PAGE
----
‘Excuse me, do you have the time?’

Published 2:55 pm Thursday, February 4, 2016

How do you tell time?  Devices all around us “mark” time.  Wall clocks, wristwatches, bedside alarms and kitchen clocks abound.  In recent years we have added cell phones, “smart devices” and whole-house programs to keep us on schedule each day.  I still love seeing a hallway grandfather clock, or a garden sundial.  My ears always tune to bells of a town hall clock or a church carillon.  Beyond telling hour by hour, we look to calendars, robins and daffodils, and colors in the trees to guide us in broader increments.

With all of these methods, one might think that we are a finely tuned society, knowing where to be and when.  However, even over the basics of each day we still struggle.  We forget appointments, we miss taking a medication, or a person’s birthday creeps up on us.  Even the most significant pieces of life can arrive and we wonder, “Is it really TODAY?! Where did the time go?!”

Each spring, the church celebrates Easter.  We recall that three days after the violent execution of Jesus of Nazareth, his disciples found his tomb empty and met him alive again.  (Go read the Gospel of Luke, chapters 23 and 24.)  It is a stunning story:  Jesus lives again after death, and God would suffer everything to be reconnected with us.  This story has shaped our turning of history (B.C./A.D.), our weekly rhythms (Sunday, the first day of the week, the day they found Jesus’ tomb empty), and our annual calendar.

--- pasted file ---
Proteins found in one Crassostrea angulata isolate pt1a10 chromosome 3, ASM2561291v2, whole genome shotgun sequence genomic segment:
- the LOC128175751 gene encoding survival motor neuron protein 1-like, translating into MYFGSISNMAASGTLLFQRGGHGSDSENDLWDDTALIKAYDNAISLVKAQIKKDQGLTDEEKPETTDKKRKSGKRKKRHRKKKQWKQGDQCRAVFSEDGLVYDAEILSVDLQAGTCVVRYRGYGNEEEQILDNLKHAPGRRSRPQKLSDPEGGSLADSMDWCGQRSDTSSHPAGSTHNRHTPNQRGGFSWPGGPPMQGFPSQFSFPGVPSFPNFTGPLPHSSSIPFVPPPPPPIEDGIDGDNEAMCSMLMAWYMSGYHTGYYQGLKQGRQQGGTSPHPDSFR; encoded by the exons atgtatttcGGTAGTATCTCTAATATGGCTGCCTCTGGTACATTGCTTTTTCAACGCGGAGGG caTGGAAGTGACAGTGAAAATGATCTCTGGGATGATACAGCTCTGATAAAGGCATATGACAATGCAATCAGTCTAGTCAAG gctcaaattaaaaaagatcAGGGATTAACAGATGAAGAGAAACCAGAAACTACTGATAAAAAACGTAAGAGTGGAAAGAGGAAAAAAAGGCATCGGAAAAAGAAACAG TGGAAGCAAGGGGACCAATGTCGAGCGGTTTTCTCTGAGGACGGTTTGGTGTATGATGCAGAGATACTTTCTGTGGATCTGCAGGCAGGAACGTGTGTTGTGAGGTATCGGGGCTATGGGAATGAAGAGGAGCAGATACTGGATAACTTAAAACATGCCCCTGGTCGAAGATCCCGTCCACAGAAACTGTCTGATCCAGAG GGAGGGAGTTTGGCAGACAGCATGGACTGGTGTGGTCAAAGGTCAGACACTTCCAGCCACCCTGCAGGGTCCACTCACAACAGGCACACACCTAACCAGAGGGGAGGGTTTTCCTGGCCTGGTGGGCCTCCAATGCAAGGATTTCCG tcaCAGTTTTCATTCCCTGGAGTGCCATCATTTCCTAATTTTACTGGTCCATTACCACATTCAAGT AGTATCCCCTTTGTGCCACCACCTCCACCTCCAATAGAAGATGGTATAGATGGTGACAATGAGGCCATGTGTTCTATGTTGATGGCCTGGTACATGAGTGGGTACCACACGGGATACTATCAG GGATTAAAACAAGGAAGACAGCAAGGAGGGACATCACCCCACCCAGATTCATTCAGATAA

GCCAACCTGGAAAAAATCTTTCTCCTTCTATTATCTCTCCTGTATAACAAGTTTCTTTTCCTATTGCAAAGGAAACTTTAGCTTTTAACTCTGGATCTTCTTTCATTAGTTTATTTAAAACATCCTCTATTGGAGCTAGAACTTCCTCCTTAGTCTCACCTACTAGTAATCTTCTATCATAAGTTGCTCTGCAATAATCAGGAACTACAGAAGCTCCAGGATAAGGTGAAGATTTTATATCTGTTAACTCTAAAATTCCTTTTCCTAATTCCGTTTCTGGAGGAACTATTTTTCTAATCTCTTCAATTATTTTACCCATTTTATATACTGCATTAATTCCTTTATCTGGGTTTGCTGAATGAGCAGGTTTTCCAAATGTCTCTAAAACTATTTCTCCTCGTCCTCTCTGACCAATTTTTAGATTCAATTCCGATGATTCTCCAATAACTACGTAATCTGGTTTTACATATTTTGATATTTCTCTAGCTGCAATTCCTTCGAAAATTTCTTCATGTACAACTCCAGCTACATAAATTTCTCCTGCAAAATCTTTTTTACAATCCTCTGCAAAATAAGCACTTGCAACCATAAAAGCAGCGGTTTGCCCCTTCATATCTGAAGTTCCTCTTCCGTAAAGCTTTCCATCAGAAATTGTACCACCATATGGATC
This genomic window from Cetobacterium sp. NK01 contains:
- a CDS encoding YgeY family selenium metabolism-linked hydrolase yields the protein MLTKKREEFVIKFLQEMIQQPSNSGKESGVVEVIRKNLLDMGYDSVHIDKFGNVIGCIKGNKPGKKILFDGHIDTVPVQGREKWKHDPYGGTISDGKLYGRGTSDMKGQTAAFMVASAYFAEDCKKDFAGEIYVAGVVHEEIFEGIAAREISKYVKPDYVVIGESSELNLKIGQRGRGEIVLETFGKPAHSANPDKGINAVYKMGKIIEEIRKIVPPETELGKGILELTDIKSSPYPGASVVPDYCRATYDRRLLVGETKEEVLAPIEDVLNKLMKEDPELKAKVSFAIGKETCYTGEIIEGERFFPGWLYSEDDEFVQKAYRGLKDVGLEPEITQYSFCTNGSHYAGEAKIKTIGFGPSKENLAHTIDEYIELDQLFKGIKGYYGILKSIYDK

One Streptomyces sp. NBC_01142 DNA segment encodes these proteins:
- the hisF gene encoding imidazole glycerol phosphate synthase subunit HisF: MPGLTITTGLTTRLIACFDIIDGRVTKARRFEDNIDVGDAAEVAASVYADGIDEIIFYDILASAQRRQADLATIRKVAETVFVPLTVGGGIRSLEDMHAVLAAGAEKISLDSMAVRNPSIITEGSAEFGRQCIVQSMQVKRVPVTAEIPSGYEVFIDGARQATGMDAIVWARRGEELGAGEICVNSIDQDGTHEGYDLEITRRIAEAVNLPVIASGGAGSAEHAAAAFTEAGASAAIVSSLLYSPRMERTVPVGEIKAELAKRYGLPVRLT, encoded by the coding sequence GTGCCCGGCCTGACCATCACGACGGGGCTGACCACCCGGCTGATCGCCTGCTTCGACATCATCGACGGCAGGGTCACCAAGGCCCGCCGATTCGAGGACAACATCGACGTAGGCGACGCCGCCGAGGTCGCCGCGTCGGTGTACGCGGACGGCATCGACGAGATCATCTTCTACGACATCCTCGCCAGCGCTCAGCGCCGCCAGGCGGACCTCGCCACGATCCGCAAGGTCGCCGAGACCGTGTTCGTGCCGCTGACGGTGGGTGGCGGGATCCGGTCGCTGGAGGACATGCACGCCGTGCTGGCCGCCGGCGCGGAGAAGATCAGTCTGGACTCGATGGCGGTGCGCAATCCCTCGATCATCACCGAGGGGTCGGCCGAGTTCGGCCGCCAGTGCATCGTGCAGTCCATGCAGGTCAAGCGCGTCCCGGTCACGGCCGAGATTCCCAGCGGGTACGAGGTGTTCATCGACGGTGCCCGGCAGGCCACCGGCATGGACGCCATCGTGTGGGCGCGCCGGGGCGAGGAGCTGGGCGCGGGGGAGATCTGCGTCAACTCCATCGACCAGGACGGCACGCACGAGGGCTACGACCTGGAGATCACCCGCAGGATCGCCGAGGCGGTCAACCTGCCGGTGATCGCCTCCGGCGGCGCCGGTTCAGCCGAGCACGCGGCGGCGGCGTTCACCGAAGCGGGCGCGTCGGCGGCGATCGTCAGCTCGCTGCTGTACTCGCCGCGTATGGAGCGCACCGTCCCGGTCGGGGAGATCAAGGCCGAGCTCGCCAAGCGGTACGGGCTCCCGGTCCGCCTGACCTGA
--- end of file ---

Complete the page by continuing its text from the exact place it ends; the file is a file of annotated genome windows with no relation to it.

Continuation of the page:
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As central as this story is to the world, we can easily rush right past it.  We wouldn’t miss a best friend’s wedding, would we?  We would anticipate it for weeks, even months (even years).  Yet the gaping, empty tomb of Christ can become a mere pothole that we barely notice.

God wants us to know this story and be aware of the Spirit of the Living Christ every day.  So let’s take time and not miss it.  Feb. 10 begins the 40-day season prior to Easter known as Lent.  It is a season to slow down, to listen and to be synchronized with God.  Take moments each day to seek God’s guiding will.  Join weekly in worship with others to celebrate what God has done.  Remember always:  to be Christian is to be changed by God’s grace and to live together as reflections of Christ to others — every minute, every day. 

REV. MICHAEL KENDALL is lead pastor of Farmville United Methodist Church. His email mkendall@farmvilleumc.org.